History of the Chapel
In 1949 the Archbishop of York dedicated the Border Regiment Chapel, with its existing memorials from the Crimean War to the First World War. Brigadier General Hyde-Harrison, Colonel of the Regiment, raised the funds through an appeal to the people of Cumberland and Westmorland.
Twelve pairs of Colours hang in the nave; the oldest being the Fontenoy Colours of 1745, one colour was removed in 2005 due to wear and having been renovated is now in the museum. The last pair of colours was added in 1980 and is the 1959 formation Colours of the King’s Own Royal Border Regiment.
The wrought iron gates with Border Regiment badges, emblems and battle honours were installed in 1949, together with the massive silver plated candlesticks and the cross on the altar.
The Communion Rail and kneeling desks were added in the 1980’s and 1990’s
A stained glass window by Hardman dated 1884, in the south nave, represents three biblical warriors with three Border Regiment panels below.
The memorial plaque on the west wall, commemorates the Colonels of the King’s Own Royal Border Regiment. On amalgamation in 2006 it was rededicated to include the Border Regiment VC holders.
Books of Remembrance
There are four books of Remembrance:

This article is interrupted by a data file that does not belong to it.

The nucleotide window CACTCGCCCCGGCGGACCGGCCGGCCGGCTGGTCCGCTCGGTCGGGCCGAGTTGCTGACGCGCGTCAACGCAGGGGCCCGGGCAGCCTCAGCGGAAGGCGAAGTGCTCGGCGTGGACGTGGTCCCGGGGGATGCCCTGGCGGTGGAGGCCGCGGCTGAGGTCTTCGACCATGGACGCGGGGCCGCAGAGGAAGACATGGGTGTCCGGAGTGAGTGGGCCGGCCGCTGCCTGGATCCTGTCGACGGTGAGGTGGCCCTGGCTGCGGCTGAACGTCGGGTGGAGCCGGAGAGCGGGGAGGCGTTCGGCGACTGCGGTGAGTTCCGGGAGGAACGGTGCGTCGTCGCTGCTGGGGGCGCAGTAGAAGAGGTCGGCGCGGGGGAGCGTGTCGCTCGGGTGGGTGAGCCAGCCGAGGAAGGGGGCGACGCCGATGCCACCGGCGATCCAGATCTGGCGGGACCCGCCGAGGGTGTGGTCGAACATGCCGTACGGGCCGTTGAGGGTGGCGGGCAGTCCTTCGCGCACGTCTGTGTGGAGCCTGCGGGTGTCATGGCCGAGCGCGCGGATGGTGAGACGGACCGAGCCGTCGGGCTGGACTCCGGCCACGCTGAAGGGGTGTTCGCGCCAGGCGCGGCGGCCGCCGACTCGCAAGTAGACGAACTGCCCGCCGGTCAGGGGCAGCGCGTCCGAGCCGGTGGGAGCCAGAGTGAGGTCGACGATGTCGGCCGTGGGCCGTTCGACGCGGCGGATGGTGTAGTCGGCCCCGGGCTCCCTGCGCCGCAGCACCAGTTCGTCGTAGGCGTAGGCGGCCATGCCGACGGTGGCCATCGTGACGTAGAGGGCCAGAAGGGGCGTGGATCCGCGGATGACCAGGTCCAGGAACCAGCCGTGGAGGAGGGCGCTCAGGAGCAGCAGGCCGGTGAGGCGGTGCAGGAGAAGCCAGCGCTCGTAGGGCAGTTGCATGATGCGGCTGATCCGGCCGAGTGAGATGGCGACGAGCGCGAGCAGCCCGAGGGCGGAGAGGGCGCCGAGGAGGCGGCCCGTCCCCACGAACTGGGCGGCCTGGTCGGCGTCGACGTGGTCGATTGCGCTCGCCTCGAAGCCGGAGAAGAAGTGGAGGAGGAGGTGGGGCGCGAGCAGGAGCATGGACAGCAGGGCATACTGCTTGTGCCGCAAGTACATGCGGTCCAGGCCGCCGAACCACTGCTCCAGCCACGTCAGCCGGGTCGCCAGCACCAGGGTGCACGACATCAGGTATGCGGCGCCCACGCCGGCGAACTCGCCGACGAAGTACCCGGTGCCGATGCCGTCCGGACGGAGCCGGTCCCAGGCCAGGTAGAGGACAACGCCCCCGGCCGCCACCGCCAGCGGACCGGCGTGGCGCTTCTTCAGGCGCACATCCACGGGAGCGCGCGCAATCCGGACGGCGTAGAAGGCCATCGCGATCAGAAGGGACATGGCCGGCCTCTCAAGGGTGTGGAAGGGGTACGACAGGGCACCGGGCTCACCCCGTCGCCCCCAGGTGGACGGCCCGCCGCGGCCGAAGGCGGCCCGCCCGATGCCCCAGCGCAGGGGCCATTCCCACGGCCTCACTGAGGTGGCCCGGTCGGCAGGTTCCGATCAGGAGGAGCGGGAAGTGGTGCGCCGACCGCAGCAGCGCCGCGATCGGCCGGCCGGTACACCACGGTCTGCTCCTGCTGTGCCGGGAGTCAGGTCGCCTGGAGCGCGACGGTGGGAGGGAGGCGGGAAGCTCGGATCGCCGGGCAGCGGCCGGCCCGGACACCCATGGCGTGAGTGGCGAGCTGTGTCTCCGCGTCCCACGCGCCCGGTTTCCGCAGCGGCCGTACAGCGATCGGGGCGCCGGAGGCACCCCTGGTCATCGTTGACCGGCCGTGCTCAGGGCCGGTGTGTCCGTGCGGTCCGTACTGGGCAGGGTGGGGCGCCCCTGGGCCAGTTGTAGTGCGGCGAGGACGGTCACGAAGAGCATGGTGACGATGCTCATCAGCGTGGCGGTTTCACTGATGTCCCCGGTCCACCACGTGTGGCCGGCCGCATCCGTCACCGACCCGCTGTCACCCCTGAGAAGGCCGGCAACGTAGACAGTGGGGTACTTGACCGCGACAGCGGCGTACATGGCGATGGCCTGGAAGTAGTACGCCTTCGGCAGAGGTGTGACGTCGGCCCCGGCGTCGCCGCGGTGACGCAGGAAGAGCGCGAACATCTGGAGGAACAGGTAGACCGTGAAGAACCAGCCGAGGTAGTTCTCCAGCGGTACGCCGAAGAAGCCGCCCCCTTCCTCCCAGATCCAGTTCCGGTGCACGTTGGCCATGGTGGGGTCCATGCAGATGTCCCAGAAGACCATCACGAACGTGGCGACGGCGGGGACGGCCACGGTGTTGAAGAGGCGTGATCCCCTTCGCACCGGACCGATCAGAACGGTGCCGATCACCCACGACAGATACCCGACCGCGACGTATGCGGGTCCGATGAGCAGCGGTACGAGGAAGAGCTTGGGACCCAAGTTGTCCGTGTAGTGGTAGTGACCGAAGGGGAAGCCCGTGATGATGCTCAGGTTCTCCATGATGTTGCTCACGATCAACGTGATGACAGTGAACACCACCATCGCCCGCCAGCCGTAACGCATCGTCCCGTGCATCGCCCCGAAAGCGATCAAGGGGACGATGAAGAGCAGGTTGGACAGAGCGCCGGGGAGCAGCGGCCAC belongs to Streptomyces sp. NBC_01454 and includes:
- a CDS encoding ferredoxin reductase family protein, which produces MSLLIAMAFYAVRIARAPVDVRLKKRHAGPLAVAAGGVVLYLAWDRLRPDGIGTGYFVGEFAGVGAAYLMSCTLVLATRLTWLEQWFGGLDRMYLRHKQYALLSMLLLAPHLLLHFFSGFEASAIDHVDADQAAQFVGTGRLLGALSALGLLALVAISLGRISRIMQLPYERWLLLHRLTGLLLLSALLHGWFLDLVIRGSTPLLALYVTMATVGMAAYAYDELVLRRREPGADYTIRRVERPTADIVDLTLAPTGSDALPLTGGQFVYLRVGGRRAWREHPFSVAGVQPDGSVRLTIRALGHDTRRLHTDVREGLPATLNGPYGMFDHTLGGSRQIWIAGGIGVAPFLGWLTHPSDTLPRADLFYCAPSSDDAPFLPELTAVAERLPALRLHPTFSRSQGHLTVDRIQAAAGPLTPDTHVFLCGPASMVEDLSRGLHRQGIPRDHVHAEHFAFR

Two dedicated in 1949, contain the names of the dead from the Border Regiment in both the First World War 1914-18 and the Second World War 1939-45
A third book of Remembrance and events (see under the VC Memorial) dating from 1949, records the deaths in service from the end of the Second World War to the first amalgamation in 1959. The events note regimental occasions including the marriages, baptisms and funerals of regimental members held in the Chapel. Any member of the regiment is entitled to use the Chapel for such occasions on request.
A fourth Book of Remembrance dating from 1980 records the deaths-in-service of The King’s Own Royal Border Regiment from 1959. This book continues to record the deaths of those serving today in The Duke of Lancaster’s Regiment
Turning the Pages
A former officer and a former soldier of the Regiment attend the Chapel each Friday at 10.30 am for the purpose of remembering the fallen. They turn the pages (‘turning the leaves’) of the four books of Remembrance and read out the names of those listed; the new pages remain open until the following Friday